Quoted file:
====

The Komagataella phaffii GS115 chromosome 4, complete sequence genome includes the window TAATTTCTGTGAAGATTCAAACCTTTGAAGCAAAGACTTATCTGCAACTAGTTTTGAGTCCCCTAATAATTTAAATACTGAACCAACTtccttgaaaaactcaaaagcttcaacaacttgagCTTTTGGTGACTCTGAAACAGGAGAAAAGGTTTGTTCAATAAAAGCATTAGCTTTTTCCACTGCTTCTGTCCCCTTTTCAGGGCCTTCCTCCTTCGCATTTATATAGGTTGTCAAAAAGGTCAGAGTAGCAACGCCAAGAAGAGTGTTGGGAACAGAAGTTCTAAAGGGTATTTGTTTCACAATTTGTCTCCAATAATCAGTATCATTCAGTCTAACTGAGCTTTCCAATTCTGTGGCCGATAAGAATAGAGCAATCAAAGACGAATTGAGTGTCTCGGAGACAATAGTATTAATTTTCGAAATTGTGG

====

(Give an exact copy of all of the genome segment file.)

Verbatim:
The Komagataella phaffii GS115 chromosome 4, complete sequence genome includes the window TAATTTCTGTGAAGATTCAAACCTTTGAAGCAAAGACTTATCTGCAACTAGTTTTGAGTCCCCTAATAATTTAAATACTGAACCAACTtccttgaaaaactcaaaagcttcaacaacttgagCTTTTGGTGACTCTGAAACAGGAGAAAAGGTTTGTTCAATAAAAGCATTAGCTTTTTCCACTGCTTCTGTCCCCTTTTCAGGGCCTTCCTCCTTCGCATTTATATAGGTTGTCAAAAAGGTCAGAGTAGCAACGCCAAGAAGAGTGTTGGGAACAGAAGTTCTAAAGGGTATTTGTTTCACAATTTGTCTCCAATAATCAGTATCATTCAGTCTAACTGAGCTTTCCAATTCTGTGGCCGATAAGAATAGAGCAATCAAAGACGAATTGAGTGTCTCGGAGACAATAGTATTAATTTTCGAAATTGTGG